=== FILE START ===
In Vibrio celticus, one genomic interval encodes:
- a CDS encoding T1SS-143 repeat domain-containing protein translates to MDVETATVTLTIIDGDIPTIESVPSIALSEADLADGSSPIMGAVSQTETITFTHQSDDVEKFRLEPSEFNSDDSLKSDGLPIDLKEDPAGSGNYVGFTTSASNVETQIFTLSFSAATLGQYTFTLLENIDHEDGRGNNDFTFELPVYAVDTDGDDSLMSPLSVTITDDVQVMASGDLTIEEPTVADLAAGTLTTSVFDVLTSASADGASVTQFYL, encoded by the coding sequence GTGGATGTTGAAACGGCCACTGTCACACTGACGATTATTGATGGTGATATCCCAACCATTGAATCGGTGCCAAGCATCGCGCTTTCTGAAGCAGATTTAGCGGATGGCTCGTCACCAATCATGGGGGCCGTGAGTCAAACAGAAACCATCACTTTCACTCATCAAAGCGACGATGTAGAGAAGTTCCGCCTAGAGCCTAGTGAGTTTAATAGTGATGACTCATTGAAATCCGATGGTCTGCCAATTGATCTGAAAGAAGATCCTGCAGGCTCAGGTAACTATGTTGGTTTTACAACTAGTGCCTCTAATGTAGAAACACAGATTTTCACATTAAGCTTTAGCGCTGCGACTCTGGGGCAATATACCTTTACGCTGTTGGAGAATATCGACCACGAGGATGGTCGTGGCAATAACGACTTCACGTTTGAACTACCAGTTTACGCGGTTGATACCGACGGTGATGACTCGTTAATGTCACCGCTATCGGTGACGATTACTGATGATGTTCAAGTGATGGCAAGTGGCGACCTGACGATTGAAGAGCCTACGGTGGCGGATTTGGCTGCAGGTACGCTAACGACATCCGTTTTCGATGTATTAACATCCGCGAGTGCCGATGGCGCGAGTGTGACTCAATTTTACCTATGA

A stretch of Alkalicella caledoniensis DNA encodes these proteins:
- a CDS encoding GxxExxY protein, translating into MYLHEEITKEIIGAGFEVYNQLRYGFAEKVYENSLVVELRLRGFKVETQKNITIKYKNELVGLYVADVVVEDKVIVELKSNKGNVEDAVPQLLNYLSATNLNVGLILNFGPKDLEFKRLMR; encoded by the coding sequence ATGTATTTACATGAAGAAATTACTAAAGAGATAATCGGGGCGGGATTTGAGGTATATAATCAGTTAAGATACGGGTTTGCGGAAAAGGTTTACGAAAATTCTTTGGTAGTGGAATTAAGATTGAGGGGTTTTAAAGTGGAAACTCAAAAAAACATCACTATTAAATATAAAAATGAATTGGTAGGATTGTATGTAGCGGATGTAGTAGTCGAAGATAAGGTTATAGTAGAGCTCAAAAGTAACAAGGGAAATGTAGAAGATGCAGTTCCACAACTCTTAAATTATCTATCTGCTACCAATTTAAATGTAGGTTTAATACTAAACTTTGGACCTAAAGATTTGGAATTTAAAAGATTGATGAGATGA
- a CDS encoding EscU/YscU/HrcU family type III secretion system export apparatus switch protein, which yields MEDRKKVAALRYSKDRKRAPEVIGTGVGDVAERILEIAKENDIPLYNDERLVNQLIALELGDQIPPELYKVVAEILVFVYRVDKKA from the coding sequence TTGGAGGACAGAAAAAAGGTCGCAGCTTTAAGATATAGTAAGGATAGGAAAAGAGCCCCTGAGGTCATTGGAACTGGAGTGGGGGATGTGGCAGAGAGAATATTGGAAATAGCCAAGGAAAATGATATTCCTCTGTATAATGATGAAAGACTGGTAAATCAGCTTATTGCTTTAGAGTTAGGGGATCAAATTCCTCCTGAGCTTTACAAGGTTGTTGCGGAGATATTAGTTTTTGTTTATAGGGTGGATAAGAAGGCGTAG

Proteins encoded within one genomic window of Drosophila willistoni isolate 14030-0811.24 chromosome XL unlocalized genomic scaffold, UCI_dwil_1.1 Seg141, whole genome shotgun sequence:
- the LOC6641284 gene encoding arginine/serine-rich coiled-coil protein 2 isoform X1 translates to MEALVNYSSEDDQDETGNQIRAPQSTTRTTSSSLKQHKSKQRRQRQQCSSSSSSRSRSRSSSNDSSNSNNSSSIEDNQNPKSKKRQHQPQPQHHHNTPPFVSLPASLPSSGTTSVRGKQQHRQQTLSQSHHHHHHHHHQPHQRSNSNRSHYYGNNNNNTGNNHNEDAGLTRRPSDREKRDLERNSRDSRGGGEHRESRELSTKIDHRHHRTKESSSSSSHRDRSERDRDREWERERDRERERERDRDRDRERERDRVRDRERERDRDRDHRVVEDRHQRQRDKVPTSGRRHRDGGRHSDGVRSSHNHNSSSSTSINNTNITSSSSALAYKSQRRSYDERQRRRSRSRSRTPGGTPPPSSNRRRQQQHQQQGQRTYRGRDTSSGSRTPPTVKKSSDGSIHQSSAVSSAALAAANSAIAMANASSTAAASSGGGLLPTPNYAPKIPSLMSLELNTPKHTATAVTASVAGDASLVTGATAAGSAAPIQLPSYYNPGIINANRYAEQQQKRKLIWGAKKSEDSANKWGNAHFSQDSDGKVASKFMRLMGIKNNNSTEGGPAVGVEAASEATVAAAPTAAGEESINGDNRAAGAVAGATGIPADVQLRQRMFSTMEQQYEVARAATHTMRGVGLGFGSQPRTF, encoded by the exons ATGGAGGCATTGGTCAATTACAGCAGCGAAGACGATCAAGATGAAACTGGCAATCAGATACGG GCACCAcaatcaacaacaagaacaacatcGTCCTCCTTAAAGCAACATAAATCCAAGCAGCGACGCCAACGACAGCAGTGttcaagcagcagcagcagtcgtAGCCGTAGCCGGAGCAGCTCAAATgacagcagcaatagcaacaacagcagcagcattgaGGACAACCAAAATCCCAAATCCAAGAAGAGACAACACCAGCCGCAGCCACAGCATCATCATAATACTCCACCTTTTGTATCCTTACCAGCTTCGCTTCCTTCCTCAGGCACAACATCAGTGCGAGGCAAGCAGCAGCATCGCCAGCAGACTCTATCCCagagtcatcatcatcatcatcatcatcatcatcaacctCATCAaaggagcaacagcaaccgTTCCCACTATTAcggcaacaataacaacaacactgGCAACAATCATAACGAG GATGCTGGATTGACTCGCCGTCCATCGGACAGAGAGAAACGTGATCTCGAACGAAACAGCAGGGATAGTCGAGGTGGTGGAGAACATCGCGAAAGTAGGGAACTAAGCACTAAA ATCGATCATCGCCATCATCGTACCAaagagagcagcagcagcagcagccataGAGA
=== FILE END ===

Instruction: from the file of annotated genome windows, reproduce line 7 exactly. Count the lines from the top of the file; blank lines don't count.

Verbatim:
- the LOC6641284 gene encoding arginine/serine-rich coiled-coil protein 2 isoform X1 translates to MEALVNYSSEDDQDETGNQIRAPQSTTRTTSSSLKQHKSKQRRQRQQCSSSSSSRSRSRSSSNDSSNSNNSSSIEDNQNPKSKKRQHQPQPQHHHNTPPFVSLPASLPSSGTTSVRGKQQHRQQTLSQSHHHHHHHHHQPHQRSNSNRSHYYGNNNNNTGNNHNEDAGLTRRPSDREKRDLERNSRDSRGGGEHRESRELSTKIDHRHHRTKESSSSSSHRDRSERDRDREWERERDRERERERDRDRDRERERDRVRDRERERDRDRDHRVVEDRHQRQRDKVPTSGRRHRDGGRHSDGVRSSHNHNSSSSTSINNTNITSSSSALAYKSQRRSYDERQRRRSRSRSRTPGGTPPPSSNRRRQQQHQQQGQRTYRGRDTSSGSRTPPTVKKSSDGSIHQSSAVSSAALAAANSAIAMANASSTAAASSGGGLLPTPNYAPKIPSLMSLELNTPKHTATAVTASVAGDASLVTGATAAGSAAPIQLPSYYNPGIINANRYAEQQQKRKLIWGAKKSEDSANKWGNAHFSQDSDGKVASKFMRLMGIKNNNSTEGGPAVGVEAASEATVAAAPTAAGEESINGDNRAAGAVAGATGIPADVQLRQRMFSTMEQQYEVARAATHTMRGVGLGFGSQPRTF, encoded by the exons ATGGAGGCATTGGTCAATTACAGCAGCGAAGACGATCAAGATGAAACTGGCAATCAGATACGG GCACCAcaatcaacaacaagaacaacatcGTCCTCCTTAAAGCAACATAAATCCAAGCAGCGACGCCAACGACAGCAGTGttcaagcagcagcagcagtcgtAGCCGTAGCCGGAGCAGCTCAAATgacagcagcaatagcaacaacagcagcagcattgaGGACAACCAAAATCCCAAATCCAAGAAGAGACAACACCAGCCGCAGCCACAGCATCATCATAATACTCCACCTTTTGTATCCTTACCAGCTTCGCTTCCTTCCTCAGGCACAACATCAGTGCGAGGCAAGCAGCAGCATCGCCAGCAGACTCTATCCCagagtcatcatcatcatcatcatcatcatcatcaacctCATCAaaggagcaacagcaaccgTTCCCACTATTAcggcaacaataacaacaacactgGCAACAATCATAACGAG GATGCTGGATTGACTCGCCGTCCATCGGACAGAGAGAAACGTGATCTCGAACGAAACAGCAGGGATAGTCGAGGTGGTGGAGAACATCGCGAAAGTAGGGAACTAAGCACTAAA ATCGATCATCGCCATCATCGTACCAaagagagcagcagcagcagcagccataGAGA